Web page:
Estonia draws culinary influence in both modern times and a historical perspective from both Scandinavia and Finland, due to its joint heritage and history, but also from Germany and Russia in the last century.
Especially Tallinn, being metropolitan by nature, actively seeks inspiration from all over the world, and the attitude when it comes to, for example, pizza or French bistrots or even Chinese food is to be inspired by the very best techniques out there. The imported trends found in Tallinn are of the same quality as you will find in any other major city elsewhere, and the respect for artisan traditions coming from abroad is both deep and sincere.
International standards in fine dining restaurants is evident from a few extremely good examples. Being a relatively small country the market is rather limited, but it makes up for it with its exceptional quality.
Estonia has essentially the same climate and conditions as the areas surrounding Stockholm. Agriculture in Estonia has been ecological to a higher degree than most other countries, and for much longer. The main reason being that Estonia is populated with a number of quaint family farms, where ecological practices have always been the standard.
Most Estonians have their own small garden somewhere where they grow vegetables for home cooking and for hosting guests. During the latter half of the season, the pickling and preservation of various kinds is very common in preparation for the winter season.
Wheat and spelt are grown widely in both small and medium-sized farms. Buckwheat is also a key part of traditional culture. Hemp farming is now taking off and the innovation in this type of farming is showing very promising results.
The greatest Estonian pride to be found on every table is the rye bread, both at home and in restaurants. There are about as many recipes for this dark and delicious bread as there are families to make it. You can’t find it easily it in shops, you simply have to be invited to someone’s home to taste it, or you can go to good restaurants, most restaurants bake their breads on a daily basis.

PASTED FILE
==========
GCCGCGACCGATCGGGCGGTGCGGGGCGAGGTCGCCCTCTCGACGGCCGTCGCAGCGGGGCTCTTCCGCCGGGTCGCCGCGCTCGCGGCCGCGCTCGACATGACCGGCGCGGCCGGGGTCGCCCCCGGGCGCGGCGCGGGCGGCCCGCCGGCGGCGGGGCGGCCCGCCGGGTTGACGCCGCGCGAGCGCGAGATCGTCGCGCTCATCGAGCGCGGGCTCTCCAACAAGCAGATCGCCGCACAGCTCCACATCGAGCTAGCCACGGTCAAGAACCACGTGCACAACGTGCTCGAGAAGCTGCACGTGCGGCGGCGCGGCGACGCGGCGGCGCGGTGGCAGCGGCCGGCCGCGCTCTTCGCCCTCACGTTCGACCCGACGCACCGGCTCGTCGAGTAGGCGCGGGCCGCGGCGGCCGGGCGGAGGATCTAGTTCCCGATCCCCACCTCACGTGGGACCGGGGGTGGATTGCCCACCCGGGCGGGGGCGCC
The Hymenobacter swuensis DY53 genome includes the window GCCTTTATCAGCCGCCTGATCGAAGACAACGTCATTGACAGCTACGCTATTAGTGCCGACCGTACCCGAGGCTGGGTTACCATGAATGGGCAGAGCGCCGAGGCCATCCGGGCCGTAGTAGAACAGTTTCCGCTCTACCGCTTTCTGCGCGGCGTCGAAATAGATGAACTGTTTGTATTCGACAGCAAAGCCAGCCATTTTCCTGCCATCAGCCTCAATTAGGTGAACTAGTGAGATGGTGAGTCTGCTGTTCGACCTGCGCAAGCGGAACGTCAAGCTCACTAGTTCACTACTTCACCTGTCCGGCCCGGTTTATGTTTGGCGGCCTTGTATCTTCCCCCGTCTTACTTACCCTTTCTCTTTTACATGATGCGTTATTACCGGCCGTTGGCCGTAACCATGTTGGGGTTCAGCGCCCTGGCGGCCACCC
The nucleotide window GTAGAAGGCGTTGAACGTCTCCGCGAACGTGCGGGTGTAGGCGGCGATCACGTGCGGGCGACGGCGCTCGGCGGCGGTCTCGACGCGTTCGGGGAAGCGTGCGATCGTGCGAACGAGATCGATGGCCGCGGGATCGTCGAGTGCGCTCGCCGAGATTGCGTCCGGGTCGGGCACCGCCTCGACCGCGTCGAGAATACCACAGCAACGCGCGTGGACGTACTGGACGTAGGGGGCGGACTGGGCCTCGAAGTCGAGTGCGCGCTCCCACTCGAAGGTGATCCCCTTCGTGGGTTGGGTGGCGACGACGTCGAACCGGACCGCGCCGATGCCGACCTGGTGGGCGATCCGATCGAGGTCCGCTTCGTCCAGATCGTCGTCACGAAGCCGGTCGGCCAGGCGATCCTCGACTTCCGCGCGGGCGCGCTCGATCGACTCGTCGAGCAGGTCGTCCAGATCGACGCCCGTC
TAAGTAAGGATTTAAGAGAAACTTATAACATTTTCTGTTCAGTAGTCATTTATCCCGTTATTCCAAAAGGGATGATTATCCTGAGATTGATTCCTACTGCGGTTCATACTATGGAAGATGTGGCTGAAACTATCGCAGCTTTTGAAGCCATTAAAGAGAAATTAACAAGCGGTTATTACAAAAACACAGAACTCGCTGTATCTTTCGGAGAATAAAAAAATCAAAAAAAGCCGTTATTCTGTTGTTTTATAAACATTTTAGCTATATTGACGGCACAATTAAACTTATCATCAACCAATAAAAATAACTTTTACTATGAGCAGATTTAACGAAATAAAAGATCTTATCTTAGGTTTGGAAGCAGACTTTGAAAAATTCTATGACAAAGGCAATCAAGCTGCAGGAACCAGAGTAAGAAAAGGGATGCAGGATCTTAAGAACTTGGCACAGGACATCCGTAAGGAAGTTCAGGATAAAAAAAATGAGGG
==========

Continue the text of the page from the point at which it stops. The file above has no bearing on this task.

Treasures from the forests
The forests are deep and wide, and Estonians take great care in picking mushrooms and foraging. In fact, many mushrooms that are considered inedible in Sweden, or simply poisonous, are treated much more gently in Estonia, with an extensive knowledge of how to boil and prepare slowly to produce incredible results, a world totally undiscovered in Sweden but is very much alive in Estonia.
Fun fact: the huge Christmas trees in town squares do not go to waste. They are taken down and then become tonic water after a slow infusion process. Possibly the most sustainable Gin Tonics in the world are served in Estonia!
Wild game and pork are the most popular meats in Estonia.
Menus in restaurants show that wild game meat is being served here increasingly more often than in other countries.
Estonia has a lot of untouched nature and it is often widely claimed that a random square metre of grassland here has the greatest variety of edible plants in the world. Grass-fed beef is a huge trend now, and Estonia is taking the lead on this.
Fish and seafood
Baltic sprat and Baltic herring are everyday fish in artisan fishermen’s nets as well as Estonian tables.
The country is a celebration of water, whether it’s the sea or the many rivers and lakes. Kayaks and canoes are everywhere, some say kayaking is a national hobby.
Eels are in abundance in their wild state but are also farmed with great success. There is also a new fish on the Estonian table with African origins, the sharptooth catfish, which is also innovatively farmed.
As an accompaniment to Estonian food the only real drink is an Estonian drink, and the sheer variety of drinks is quite extraordinary. Surprisingly large varieties of grape wines, craft beers, ciders and gins can be found all over the country.
Estonians love experimenting, which is evident in dandelion wine, to use just one example. It is no surprise that Estonia even has its own Wine Route, which runs through the country from north to south, open to curious visitors who want to sample any of the dozens of wineries and drinks producers.